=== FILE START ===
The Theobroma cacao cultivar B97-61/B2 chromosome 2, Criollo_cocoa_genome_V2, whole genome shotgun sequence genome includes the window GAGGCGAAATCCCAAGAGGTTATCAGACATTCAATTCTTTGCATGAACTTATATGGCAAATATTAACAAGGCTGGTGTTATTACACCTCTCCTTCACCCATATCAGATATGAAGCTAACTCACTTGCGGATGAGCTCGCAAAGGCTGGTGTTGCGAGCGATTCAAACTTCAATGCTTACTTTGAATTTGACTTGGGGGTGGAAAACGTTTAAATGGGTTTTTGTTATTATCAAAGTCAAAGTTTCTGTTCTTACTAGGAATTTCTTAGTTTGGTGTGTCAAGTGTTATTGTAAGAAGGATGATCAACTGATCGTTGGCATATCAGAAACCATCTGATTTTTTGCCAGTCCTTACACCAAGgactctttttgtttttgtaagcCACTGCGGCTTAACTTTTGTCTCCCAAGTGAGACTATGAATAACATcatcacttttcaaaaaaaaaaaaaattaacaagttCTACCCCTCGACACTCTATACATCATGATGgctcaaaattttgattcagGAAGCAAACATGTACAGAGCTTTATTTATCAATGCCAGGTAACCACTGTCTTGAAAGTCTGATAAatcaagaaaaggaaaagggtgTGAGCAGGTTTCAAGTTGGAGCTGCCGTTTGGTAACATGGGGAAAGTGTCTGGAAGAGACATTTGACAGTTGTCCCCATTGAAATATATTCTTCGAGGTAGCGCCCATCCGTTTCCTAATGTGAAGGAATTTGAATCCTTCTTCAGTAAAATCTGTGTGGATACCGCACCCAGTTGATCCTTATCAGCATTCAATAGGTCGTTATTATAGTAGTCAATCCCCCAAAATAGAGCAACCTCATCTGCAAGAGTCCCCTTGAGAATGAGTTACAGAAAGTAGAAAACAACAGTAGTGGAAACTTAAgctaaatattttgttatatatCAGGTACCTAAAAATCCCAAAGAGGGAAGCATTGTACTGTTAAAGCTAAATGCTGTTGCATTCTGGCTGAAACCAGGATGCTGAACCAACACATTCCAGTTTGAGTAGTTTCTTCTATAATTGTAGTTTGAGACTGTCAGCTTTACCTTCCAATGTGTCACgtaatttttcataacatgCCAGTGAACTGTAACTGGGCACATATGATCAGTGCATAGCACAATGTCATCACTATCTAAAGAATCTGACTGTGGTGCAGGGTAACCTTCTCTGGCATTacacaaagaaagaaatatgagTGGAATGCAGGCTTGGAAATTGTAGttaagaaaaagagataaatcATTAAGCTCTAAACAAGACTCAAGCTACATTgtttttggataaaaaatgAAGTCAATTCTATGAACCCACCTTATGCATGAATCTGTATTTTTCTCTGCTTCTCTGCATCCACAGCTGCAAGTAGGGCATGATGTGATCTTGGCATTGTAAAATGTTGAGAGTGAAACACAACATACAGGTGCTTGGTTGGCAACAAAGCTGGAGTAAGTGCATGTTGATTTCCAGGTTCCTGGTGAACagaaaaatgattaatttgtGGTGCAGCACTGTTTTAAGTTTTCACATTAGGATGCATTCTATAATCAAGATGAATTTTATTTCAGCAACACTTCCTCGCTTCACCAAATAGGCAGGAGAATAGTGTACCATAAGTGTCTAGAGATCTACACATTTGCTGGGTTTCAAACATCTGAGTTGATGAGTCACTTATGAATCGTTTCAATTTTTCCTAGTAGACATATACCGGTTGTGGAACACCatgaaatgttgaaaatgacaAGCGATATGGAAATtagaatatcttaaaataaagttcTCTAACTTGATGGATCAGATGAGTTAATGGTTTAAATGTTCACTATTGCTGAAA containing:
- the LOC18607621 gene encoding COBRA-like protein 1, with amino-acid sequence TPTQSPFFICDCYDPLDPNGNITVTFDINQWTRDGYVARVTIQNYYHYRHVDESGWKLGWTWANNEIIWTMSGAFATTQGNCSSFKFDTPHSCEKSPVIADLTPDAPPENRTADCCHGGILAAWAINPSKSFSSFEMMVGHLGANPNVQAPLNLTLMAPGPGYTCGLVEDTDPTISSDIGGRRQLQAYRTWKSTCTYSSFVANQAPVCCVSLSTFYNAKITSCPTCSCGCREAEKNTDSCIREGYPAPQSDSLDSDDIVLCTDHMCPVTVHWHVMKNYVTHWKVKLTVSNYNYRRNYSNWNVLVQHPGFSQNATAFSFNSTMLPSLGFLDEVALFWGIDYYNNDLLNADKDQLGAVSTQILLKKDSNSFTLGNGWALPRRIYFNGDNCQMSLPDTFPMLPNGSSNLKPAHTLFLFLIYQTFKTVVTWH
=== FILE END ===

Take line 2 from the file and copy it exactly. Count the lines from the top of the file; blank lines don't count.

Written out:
- the LOC18607621 gene encoding COBRA-like protein 1, with amino-acid sequence TPTQSPFFICDCYDPLDPNGNITVTFDINQWTRDGYVARVTIQNYYHYRHVDESGWKLGWTWANNEIIWTMSGAFATTQGNCSSFKFDTPHSCEKSPVIADLTPDAPPENRTADCCHGGILAAWAINPSKSFSSFEMMVGHLGANPNVQAPLNLTLMAPGPGYTCGLVEDTDPTISSDIGGRRQLQAYRTWKSTCTYSSFVANQAPVCCVSLSTFYNAKITSCPTCSCGCREAEKNTDSCIREGYPAPQSDSLDSDDIVLCTDHMCPVTVHWHVMKNYVTHWKVKLTVSNYNYRRNYSNWNVLVQHPGFSQNATAFSFNSTMLPSLGFLDEVALFWGIDYYNNDLLNADKDQLGAVSTQILLKKDSNSFTLGNGWALPRRIYFNGDNCQMSLPDTFPMLPNGSSNLKPAHTLFLFLIYQTFKTVVTWH